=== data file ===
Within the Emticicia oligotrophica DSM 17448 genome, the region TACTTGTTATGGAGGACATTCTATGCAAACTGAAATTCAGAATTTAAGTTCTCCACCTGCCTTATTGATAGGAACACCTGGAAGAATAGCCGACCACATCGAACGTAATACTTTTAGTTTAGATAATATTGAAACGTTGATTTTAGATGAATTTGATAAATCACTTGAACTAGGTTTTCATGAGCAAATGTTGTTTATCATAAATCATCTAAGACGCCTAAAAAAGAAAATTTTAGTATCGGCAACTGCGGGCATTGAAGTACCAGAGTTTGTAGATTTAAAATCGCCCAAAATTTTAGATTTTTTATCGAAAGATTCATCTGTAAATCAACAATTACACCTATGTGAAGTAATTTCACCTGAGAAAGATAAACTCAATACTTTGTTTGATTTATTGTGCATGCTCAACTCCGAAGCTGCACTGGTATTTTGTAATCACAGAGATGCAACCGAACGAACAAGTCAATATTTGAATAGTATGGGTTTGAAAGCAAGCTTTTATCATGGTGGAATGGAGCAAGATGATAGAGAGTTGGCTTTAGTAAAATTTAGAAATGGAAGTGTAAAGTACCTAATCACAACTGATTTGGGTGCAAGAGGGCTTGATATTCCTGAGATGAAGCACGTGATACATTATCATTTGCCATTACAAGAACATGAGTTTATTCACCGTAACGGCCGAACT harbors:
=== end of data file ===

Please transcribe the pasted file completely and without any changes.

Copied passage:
Within the Emticicia oligotrophica DSM 17448 genome, the region TACTTGTTATGGAGGACATTCTATGCAAACTGAAATTCAGAATTTAAGTTCTCCACCTGCCTTATTGATAGGAACACCTGGAAGAATAGCCGACCACATCGAACGTAATACTTTTAGTTTAGATAATATTGAAACGTTGATTTTAGATGAATTTGATAAATCACTTGAACTAGGTTTTCATGAGCAAATGTTGTTTATCATAAATCATCTAAGACGCCTAAAAAAGAAAATTTTAGTATCGGCAACTGCGGGCATTGAAGTACCAGAGTTTGTAGATTTAAAATCGCCCAAAATTTTAGATTTTTTATCGAAAGATTCATCTGTAAATCAACAATTACACCTATGTGAAGTAATTTCACCTGAGAAAGATAAACTCAATACTTTGTTTGATTTATTGTGCATGCTCAACTCCGAAGCTGCACTGGTATTTTGTAATCACAGAGATGCAACCGAACGAACAAGTCAATATTTGAATAGTATGGGTTTGAAAGCAAGCTTTTATCATGGTGGAATGGAGCAAGATGATAGAGAGTTGGCTTTAGTAAAATTTAGAAATGGAAGTGTAAAGTACCTAATCACAACTGATTTGGGTGCAAGAGGGCTTGATATTCCTGAGATGAAGCACGTGATACATTATCATTTGCCATTACAAGAACATGAGTTTATTCACCGTAACGGCCGAACT harbors: